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Goodbye, Sand: An Eroding Coast

Posted on July 13, 2022

That was when the swell drought of 2019 finally broke. The actual drought broke in late February that year. The east coast was drenched out of almost nowhere by a thunderstorm-laden rain bomb which delivered almost all of Sydney’s annual average in less than a week. The dams went from below 50% to full, boom.

The drenching released toxic bushfire water from the rivers of central and southern NSW, killing billions of shellfish on the coast’s numerous rock platforms. When the May swell came, it rose eight feet in two hours and blew all the dead shells off the rocks, and every shorebreak was suddenly filled with sharp little foot-chompers.

That’s part of how sand is made along this coast. Now, after two and a bit years of regular smashings from surf in the eight to 15 foot range, those dead shells are long gone, and the coast needs sand more than ever.

The last day or two, you didn’t need to wander far to see the effects. At my beach, Newport on Sydney’s northside, the sand load had been scraped off again by last week’s hectic easterly wind and swell bombardment. Then came Sunday’s long-range, long interval power, along with a perfectly timed late arvo major high tide. It encountered little resistance from what’s left of the foredune at the south end of the beach.

This is pretty exy real estate, but that’s not the ocean’s business. It didn’t quite do what it’d done back in the much vaunted mega-storm of May 1974 (see images), but it gave it the old college try.

A coupla handfuls of people were gathered on a pathway leading down to the now nonexistent beach, watching as bits and pieces of those expensive front yards slid slowly into the sea. Topsoil and turf was falling away like icing off a badly cut cake.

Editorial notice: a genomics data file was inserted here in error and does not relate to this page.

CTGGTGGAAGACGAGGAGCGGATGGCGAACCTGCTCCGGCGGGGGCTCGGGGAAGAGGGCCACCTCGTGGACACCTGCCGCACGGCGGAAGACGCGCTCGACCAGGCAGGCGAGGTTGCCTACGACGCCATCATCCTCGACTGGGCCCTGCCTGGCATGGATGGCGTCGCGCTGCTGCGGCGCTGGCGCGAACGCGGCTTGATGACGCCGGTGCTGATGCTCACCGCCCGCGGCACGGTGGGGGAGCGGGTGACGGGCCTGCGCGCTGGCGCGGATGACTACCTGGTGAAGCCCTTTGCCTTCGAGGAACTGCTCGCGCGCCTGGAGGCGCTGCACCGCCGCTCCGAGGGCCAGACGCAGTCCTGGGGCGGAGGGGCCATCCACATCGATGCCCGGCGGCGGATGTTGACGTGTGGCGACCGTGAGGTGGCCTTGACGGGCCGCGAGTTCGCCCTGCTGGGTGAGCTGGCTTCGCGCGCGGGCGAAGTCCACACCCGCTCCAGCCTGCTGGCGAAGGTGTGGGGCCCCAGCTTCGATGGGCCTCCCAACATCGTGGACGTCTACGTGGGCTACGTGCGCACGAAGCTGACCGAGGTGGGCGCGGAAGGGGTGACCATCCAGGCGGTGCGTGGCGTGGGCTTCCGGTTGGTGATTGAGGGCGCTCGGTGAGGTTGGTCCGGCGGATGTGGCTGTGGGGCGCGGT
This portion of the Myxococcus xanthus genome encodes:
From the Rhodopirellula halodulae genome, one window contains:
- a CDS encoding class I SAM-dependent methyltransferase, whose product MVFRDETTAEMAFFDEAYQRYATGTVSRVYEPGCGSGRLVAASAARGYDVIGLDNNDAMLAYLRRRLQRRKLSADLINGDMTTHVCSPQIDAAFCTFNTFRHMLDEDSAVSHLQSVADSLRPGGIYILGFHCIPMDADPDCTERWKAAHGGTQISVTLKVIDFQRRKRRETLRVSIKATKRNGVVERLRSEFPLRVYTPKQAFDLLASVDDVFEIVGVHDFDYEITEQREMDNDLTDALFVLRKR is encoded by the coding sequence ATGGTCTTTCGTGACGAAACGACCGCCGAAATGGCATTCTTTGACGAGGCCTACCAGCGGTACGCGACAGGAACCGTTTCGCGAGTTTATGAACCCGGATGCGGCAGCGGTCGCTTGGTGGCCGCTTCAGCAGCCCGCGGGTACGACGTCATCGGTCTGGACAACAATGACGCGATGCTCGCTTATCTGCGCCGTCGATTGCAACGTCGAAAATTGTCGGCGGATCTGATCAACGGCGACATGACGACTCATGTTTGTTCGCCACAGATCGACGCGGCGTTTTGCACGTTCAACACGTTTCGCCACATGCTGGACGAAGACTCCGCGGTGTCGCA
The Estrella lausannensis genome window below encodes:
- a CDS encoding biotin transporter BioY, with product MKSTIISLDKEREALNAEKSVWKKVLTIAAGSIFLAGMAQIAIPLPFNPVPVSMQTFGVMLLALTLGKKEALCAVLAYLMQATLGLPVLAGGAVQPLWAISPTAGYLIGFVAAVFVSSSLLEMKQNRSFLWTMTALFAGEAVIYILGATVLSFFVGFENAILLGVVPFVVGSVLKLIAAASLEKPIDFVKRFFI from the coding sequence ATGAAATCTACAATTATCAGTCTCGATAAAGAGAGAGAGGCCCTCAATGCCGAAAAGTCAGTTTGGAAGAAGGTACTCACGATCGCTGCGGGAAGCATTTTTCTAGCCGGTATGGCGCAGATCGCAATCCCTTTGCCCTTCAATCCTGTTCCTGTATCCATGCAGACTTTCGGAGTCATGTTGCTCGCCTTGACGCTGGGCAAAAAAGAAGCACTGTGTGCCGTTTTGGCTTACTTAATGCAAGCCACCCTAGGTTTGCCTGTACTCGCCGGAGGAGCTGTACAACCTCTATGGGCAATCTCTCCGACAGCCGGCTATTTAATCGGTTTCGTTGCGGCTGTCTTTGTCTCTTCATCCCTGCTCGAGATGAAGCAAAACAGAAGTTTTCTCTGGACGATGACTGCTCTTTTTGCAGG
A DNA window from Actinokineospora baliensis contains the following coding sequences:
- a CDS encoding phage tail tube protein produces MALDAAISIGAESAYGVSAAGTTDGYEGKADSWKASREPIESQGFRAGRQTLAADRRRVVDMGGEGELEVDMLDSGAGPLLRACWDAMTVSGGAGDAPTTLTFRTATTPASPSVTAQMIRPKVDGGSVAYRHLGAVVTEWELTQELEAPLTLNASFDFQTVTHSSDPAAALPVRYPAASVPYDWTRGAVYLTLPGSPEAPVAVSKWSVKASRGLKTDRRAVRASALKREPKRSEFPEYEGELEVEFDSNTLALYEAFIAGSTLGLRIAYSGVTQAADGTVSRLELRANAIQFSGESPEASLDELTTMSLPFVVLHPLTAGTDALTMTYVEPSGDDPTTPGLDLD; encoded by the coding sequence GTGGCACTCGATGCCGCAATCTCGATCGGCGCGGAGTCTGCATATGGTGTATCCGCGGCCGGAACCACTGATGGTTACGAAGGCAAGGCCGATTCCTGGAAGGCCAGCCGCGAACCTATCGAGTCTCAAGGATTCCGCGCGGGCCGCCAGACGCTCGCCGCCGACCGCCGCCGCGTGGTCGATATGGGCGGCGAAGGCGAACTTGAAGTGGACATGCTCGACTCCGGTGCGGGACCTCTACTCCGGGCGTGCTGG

It’d be easy to gloat, but these are actual humans. Kevin Hardwick lives a block back from the foredune with his wife Annette. Older readers will remember Kevin as the Tigers’ hard man of the 1980s. Now he’s a humble electrician who’s done well for himself. “Once they’re gone, I’m gone,” said Kevin, referring to his front neighbour. “I’m lower down.” This tis the risk of foredune building — once the first line of defence is gone, the rest can happen fairly quickly.

As we stood there chatting, surf beat took down the stairs to the non-beach. These had washed away quite recently and been replaced by solid block concrete steps, framed by heavy marine ply on either side and held from the rear by a wacky looking system of chains and walkway planks. A set hit, took a last crucial bite of sand away, and the whole lurched and slid half a metre down toward the ocean. Another set came and blasted over the front section of steps, and it all sagged again.

This scene was being repeated up and down the coast. At North Cronulla, all the old pre-2000s revetment rock walls were exposed, and the lifeguard tower was suddenly at risk of toppling. Cronulla was also hammered by the ’74 storm. Seawalls along the stretch have been repeatedly destroyed by heavy wave action. Beach nourishment has been tried, and found wanting each time — the sand hangs around until another La Niña season, and eventually just heads north up the beach, or back out to sea.

And La Niña is what ties this stuff together. The mega-erosion events of 1974 were right in the middle of a triple dip La Niña event, one of just two properly studied such events in recent Australian history. Double dip La Niñas were behind the epic surf we’ve regularly experienced along the Aussie east coast since May 2020’s shell-buster. I bet more of us have ridden great waves of every conceivable shape and size in that time than ever before in surfing’s own short history. Given the pandemic, it couldn’t have happened at a better time.

But that sand isn’t coming back soon, and another La Niña may well be peeping her cheeky little head around spring’s door-frame, preparing to pop on her mad dancing shoes and send us all surf mad again.

Just remember: when it pumps, other stuff is happening too.



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